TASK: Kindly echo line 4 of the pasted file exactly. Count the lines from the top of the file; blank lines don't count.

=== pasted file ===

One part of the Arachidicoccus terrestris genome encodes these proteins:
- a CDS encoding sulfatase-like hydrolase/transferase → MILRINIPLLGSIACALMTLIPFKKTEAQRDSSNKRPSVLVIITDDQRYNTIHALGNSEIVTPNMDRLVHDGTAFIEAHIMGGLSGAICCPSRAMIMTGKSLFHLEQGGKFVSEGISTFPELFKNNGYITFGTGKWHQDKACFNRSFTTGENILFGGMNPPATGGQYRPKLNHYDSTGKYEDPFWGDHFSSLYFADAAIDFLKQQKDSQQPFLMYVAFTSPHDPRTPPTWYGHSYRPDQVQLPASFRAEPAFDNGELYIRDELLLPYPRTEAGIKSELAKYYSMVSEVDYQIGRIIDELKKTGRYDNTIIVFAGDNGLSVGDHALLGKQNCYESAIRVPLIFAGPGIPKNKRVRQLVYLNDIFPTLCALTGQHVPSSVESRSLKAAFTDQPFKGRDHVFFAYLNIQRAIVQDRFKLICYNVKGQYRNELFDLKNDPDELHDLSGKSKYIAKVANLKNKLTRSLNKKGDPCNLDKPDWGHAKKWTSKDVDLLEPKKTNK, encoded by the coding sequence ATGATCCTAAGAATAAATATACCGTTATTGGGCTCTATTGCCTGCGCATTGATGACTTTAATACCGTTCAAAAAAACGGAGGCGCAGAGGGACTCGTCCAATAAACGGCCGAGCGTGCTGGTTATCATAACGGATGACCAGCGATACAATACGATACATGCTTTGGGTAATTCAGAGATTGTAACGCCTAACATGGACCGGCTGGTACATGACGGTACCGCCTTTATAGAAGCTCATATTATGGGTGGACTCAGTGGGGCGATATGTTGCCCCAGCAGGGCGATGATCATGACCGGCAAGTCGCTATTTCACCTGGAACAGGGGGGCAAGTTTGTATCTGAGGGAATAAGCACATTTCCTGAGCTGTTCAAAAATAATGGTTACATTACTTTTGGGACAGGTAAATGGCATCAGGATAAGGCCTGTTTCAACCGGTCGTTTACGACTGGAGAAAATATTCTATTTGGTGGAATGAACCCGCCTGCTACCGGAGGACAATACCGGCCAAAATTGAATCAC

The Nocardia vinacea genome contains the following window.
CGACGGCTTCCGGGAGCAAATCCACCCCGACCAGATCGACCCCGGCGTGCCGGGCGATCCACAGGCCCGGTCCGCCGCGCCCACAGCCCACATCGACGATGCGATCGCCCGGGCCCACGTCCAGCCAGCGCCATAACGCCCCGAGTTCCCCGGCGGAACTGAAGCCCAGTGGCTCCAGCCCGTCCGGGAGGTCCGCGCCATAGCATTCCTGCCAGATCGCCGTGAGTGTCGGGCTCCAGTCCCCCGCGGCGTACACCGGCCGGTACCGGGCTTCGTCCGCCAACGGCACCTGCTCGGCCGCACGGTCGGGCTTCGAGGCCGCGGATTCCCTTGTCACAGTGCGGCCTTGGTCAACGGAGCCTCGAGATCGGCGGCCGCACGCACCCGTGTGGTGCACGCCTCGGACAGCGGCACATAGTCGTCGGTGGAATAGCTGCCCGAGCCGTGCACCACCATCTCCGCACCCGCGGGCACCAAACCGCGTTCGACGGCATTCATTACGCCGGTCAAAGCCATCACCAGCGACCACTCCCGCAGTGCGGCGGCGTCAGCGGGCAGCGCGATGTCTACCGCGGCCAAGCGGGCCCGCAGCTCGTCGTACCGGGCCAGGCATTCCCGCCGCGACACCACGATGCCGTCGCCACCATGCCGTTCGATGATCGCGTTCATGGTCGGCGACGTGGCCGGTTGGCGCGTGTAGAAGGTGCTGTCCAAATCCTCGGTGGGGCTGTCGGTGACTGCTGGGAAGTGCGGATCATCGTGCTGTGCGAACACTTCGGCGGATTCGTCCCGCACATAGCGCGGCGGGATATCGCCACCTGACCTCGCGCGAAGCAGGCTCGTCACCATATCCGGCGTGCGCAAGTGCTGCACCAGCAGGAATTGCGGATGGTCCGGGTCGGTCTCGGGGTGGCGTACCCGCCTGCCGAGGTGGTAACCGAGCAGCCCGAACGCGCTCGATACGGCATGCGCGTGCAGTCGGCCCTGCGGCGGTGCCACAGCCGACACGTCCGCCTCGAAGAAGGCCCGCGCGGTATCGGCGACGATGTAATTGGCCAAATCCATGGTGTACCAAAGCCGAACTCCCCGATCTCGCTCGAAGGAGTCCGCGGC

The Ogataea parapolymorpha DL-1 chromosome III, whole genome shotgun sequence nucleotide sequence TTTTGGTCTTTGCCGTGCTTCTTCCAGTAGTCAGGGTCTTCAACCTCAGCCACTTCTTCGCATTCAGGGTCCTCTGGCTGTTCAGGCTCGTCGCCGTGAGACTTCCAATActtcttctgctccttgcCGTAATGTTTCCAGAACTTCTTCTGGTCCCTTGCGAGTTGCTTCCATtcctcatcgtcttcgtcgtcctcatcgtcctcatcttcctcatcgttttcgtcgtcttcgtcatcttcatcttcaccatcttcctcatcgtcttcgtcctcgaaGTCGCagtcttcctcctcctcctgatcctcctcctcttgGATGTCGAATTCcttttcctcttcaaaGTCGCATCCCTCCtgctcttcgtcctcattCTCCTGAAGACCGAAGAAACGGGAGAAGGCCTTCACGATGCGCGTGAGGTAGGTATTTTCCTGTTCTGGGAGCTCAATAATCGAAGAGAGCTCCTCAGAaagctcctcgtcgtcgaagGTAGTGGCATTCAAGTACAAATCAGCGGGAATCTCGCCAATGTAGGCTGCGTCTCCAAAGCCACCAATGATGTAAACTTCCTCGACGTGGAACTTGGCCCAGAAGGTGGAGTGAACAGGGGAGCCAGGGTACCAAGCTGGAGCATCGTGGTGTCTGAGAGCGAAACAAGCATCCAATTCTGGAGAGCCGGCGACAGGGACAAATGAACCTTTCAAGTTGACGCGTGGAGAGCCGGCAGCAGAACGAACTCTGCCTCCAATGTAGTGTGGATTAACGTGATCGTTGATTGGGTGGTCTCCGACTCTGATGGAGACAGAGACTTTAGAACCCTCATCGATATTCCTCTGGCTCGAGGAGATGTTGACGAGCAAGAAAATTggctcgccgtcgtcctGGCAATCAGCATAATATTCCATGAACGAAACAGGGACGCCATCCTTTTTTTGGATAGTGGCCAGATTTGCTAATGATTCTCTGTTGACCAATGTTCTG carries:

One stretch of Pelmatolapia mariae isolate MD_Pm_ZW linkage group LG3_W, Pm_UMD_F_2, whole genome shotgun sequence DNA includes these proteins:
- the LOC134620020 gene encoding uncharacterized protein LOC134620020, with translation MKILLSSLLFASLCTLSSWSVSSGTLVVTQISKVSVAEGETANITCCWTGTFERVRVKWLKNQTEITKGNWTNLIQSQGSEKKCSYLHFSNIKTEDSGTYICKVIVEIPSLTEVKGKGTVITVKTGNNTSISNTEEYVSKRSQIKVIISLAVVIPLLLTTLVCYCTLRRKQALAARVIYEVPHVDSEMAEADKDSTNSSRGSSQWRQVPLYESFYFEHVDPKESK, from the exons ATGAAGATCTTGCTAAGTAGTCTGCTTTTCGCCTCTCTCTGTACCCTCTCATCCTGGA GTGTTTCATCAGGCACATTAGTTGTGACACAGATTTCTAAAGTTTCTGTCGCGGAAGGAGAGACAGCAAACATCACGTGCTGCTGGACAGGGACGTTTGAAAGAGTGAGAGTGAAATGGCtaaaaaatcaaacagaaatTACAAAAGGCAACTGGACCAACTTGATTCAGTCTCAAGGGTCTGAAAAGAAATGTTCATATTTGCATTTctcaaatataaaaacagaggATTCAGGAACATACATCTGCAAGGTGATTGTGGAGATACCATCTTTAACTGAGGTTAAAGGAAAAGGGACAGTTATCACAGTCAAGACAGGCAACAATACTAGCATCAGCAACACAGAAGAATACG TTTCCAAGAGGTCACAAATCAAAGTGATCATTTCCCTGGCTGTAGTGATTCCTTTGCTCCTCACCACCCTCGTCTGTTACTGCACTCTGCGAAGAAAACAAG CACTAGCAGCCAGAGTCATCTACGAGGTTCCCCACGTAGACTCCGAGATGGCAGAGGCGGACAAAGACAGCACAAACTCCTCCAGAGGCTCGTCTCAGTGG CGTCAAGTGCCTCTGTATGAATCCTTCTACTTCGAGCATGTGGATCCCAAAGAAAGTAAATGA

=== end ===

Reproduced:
CGACGGCTTCCGGGAGCAAATCCACCCCGACCAGATCGACCCCGGCGTGCCGGGCGATCCACAGGCCCGGTCCGCCGCGCCCACAGCCCACATCGACGATGCGATCGCCCGGGCCCACGTCCAGCCAGCGCCATAACGCCCCGAGTTCCCCGGCGGAACTGAAGCCCAGTGGCTCCAGCCCGTCCGGGAGGTCCGCGCCATAGCATTCCTGCCAGATCGCCGTGAGTGTCGGGCTCCAGTCCCCCGCGGCGTACACCGGCCGGTACCGGGCTTCGTCCGCCAACGGCACCTGCTCGGCCGCACGGTCGGGCTTCGAGGCCGCGGATTCCCTTGTCACAGTGCGGCCTTGGTCAACGGAGCCTCGAGATCGGCGGCCGCACGCACCCGTGTGGTGCACGCCTCGGACAGCGGCACATAGTCGTCGGTGGAATAGCTGCCCGAGCCGTGCACCACCATCTCCGCACCCGCGGGCACCAAACCGCGTTCGACGGCATTCATTACGCCGGTCAAAGCCATCACCAGCGACCACTCCCGCAGTGCGGCGGCGTCAGCGGGCAGCGCGATGTCTACCGCGGCCAAGCGGGCCCGCAGCTCGTCGTACCGGGCCAGGCATTCCCGCCGCGACACCACGATGCCGTCGCCACCATGCCGTTCGATGATCGCGTTCATGGTCGGCGACGTGGCCGGTTGGCGCGTGTAGAAGGTGCTGTCCAAATCCTCGGTGGGGCTGTCGGTGACTGCTGGGAAGTGCGGATCATCGTGCTGTGCGAACACTTCGGCGGATTCGTCCCGCACATAGCGCGGCGGGATATCGCCACCTGACCTCGCGCGAAGCAGGCTCGTCACCATATCCGGCGTGCGCAAGTGCTGCACCAGCAGGAATTGCGGATGGTCCGGGTCGGTCTCGGGGTGGCGTACCCGCCTGCCGAGGTGGTAACCGAGCAGCCCGAACGCGCTCGATACGGCATGCGCGTGCAGTCGGCCCTGCGGCGGTGCCACAGCCGACACGTCCGCCTCGAAGAAGGCCCGCGCGGTATCGGCGACGATGTAATTGGCCAAATCCATGGTGTACCAAAGCCGAACTCCCCGATCTCGCTCGAAGGAGTCCGCGGC